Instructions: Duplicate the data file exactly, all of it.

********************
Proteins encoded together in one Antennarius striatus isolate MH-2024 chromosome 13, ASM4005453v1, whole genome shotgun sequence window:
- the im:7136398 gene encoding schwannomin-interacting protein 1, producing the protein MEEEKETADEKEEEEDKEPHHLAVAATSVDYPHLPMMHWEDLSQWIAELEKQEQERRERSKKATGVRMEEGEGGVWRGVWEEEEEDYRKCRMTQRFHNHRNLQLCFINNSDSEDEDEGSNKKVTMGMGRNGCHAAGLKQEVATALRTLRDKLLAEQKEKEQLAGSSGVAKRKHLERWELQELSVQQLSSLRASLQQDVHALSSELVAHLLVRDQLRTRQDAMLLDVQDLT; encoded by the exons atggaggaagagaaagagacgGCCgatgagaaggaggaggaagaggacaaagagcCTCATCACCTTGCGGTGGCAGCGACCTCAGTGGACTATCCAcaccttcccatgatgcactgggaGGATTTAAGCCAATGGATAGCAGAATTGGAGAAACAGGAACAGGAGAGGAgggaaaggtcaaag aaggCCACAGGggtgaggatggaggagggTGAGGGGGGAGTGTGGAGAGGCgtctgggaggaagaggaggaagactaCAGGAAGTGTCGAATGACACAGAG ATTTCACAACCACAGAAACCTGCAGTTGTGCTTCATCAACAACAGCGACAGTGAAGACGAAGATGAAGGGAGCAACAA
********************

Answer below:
Proteins encoded together in one Antennarius striatus isolate MH-2024 chromosome 13, ASM4005453v1, whole genome shotgun sequence window:
- the im:7136398 gene encoding schwannomin-interacting protein 1, producing the protein MEEEKETADEKEEEEDKEPHHLAVAATSVDYPHLPMMHWEDLSQWIAELEKQEQERRERSKKATGVRMEEGEGGVWRGVWEEEEEDYRKCRMTQRFHNHRNLQLCFINNSDSEDEDEGSNKKVTMGMGRNGCHAAGLKQEVATALRTLRDKLLAEQKEKEQLAGSSGVAKRKHLERWELQELSVQQLSSLRASLQQDVHALSSELVAHLLVRDQLRTRQDAMLLDVQDLT; encoded by the exons atggaggaagagaaagagacgGCCgatgagaaggaggaggaagaggacaaagagcCTCATCACCTTGCGGTGGCAGCGACCTCAGTGGACTATCCAcaccttcccatgatgcactgggaGGATTTAAGCCAATGGATAGCAGAATTGGAGAAACAGGAACAGGAGAGGAgggaaaggtcaaag aaggCCACAGGggtgaggatggaggagggTGAGGGGGGAGTGTGGAGAGGCgtctgggaggaagaggaggaagactaCAGGAAGTGTCGAATGACACAGAG ATTTCACAACCACAGAAACCTGCAGTTGTGCTTCATCAACAACAGCGACAGTGAAGACGAAGATGAAGGGAGCAACAA